Sept. 26, 1941 - Max Fleischer’s “Superman” cartoon debuts. Max warned the human movement would be much more expensive that the usual short cartoons- $90,000 to the usual $34,000, but Paramount wanted them. After a dozen shorts, Paramount accused the Fleischers of spending too much money.

Sept. 26, 1983 - Filmation’s “He-Man and the Masters of the Universe” opens in syndication.

Sept. 27, 1937 - J R R Tolkiens’ “The Hobbit” first appears in bookshops.

Sept 27, 1961 – Hanna-Barbera’s show “Top Cat” premieres.

Sept. 27, 1977 - Warner Bros animator-director Bob McKimson falls dead of a heart failure in front of Friz Freleng and Yosemite Sam animator Gerry Chiniquy while having lunch.

Sept. 28, 1967 – “Speed Racer” premieres in the U.S.

Sept. 29, 1959 – Hanna-Barbera’s “Quick Draw McGraw” TV show debuts. Ba ba Louie and El Kabong!

Sept 30, 1919 - The Fleischer brothers' first "Out of the Inkwell" cartoon featuring Koko the Clown debuts. Koko was rotoscoped, meaning traced from live-action like Motion Capture does today. Dave Fleischer put on the clown suit and was filmed by his brother Max. Dave had originally bought the clown suit, in case their business went under, and he needed to work.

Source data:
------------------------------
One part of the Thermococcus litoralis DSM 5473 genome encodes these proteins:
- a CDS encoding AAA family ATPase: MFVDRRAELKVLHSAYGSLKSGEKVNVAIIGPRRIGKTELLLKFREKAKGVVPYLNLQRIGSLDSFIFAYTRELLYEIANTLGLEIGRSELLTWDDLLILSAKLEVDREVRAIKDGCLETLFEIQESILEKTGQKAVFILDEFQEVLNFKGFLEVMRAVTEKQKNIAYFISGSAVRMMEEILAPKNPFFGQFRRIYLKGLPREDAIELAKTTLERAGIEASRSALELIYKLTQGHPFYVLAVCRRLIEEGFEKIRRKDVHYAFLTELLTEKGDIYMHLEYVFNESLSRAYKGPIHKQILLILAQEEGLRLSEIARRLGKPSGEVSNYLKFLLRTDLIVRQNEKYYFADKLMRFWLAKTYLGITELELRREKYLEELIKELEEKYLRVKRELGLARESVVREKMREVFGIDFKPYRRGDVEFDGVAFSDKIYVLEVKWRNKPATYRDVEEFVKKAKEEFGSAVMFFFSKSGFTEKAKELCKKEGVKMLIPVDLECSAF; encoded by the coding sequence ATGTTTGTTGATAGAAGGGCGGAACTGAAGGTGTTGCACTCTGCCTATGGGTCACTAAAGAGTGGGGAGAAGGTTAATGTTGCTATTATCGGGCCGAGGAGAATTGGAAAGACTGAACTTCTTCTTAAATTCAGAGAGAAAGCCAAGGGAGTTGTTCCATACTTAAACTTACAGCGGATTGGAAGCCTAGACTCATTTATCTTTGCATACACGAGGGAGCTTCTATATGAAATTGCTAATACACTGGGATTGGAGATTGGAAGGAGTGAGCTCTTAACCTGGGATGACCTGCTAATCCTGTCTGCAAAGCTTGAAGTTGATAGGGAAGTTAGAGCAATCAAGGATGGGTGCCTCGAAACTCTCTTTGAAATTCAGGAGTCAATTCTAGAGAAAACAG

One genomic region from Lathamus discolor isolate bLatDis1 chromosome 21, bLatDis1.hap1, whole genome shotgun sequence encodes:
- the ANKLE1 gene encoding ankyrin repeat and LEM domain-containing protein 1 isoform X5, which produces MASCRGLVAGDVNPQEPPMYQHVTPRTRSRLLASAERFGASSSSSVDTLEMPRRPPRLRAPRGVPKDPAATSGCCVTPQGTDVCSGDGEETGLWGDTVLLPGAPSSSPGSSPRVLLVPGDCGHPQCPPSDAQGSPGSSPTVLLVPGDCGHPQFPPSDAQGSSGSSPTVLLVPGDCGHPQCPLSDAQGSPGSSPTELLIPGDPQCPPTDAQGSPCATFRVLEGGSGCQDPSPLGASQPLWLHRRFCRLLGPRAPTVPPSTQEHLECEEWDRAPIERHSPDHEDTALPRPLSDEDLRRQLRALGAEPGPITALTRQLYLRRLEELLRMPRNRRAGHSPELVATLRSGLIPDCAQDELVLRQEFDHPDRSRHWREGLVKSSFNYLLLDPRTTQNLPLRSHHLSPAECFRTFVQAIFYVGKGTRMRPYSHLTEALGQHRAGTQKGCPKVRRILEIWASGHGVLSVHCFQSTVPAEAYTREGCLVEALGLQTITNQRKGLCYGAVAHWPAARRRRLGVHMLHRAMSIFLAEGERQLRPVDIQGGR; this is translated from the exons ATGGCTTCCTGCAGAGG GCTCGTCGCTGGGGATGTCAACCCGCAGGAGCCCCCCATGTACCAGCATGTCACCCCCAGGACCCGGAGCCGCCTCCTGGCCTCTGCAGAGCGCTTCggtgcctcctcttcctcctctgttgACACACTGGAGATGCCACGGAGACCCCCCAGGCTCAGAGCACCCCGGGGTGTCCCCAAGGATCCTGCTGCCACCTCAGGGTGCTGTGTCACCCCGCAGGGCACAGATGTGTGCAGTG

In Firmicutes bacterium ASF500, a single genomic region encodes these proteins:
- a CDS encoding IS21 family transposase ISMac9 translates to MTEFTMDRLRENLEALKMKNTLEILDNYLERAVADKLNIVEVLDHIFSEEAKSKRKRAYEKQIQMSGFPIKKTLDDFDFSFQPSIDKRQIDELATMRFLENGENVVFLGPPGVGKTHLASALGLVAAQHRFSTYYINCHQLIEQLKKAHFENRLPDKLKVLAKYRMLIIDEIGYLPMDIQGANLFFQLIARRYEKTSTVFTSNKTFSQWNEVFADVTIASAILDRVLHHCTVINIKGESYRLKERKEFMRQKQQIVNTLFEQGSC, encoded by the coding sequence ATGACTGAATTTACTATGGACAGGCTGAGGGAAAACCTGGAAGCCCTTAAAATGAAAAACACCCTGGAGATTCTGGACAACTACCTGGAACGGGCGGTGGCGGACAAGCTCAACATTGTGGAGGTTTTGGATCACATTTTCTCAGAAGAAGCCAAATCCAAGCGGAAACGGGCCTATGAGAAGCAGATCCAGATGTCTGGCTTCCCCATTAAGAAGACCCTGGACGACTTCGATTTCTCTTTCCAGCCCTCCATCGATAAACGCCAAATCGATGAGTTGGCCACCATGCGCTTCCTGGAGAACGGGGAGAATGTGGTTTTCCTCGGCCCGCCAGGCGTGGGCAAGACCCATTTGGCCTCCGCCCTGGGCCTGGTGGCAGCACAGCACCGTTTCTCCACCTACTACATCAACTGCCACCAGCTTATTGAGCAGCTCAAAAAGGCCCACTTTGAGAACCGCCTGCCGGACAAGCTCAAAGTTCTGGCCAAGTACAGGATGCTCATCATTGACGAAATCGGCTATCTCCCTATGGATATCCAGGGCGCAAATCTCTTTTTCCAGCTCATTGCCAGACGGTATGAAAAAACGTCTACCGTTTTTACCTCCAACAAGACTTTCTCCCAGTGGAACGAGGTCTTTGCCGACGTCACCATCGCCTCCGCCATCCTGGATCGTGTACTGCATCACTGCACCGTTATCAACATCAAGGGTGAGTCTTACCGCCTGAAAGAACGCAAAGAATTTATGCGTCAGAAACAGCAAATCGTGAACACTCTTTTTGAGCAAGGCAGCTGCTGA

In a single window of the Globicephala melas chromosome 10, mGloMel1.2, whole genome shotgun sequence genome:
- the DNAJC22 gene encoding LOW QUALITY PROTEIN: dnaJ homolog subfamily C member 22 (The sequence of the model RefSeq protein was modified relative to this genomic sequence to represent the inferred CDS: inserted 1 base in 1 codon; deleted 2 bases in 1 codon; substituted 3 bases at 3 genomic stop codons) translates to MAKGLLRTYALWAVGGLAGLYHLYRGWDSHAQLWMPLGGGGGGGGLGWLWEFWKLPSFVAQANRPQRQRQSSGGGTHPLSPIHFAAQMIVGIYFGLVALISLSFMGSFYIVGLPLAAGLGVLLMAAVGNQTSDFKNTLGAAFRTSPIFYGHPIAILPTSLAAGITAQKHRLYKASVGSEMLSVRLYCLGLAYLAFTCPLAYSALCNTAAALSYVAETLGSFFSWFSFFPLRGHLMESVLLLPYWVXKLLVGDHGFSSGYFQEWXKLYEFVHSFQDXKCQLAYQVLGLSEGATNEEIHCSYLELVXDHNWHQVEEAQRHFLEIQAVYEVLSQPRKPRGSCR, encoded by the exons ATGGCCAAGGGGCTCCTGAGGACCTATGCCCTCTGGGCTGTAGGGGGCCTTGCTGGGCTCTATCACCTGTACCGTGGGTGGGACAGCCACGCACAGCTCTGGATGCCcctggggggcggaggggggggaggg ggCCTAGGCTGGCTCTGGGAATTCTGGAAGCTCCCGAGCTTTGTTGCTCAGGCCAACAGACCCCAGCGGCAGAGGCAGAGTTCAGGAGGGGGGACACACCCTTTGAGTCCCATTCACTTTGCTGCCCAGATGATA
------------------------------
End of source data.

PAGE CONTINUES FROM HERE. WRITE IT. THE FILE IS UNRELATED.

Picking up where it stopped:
Sept 30, 1928 - Walt Disney and his crew recorded the soundtrack and music for the first Mickey Mouse short, Steamboat Willie.

Sept. 30, 1960 - Hanna Barbera’s “The Flintstones” debuts. For six seasons in prime time the inhabitants of 301 Cobblestone Lane, Bedrock, became one of the most iconic TV series ever. Originally going to be named the Flagstones, then Gladstones, before Flintstones. It was the first TV show to dare show a visibly pregnant Wilma Flintstone.


David said...

"Sept. 1, 1928 - Paul Terry premiered his sound cartoon RCA Photophone system for a short called “Dinner Time”. Young studio head Walt Disney came by train out from Los Angeles to see it.

Young studio head Walt Disney was in New York anyway to work on recording the soundtrack for Steamboat Willie . That's why he took the train out from Los Angeles to New York. The blurb makes it sound like Walt made the trip by train from LA to NY specifically to see Terry's "Dinner Time" , but that't not the case . His seeing it was incidental to the main purpose of his trip to NY. Walt was given a screening of Dinner Time by RCA in NY as he was searching for a company to record the sound for Steamboat Willie. He eventually went with Pat Powers who had a system called Cinephone (pirated from Lee de Forest's Phonofilm system.)

Wil Hewson said...

Did the 1979 MPSC strike have a bitterness quotient?

Steve Hulett said...

The '79 strike lasted two weeks vs. the '82 strike's 9-10 weeks (vs. the '41 strike's 12-13?)

Bitterness usually comes in proportion to length. But in '82, there were a number of strikers who were scabbing on the side. Picketing in the morning, picking up work in the afternoon and evening.

I don't think there's an accurate way to gauge bitterness and/or anger. Everybody carries a different load of emotions. All I can tell you is I'm proud of sticking with the '82 strike to the end.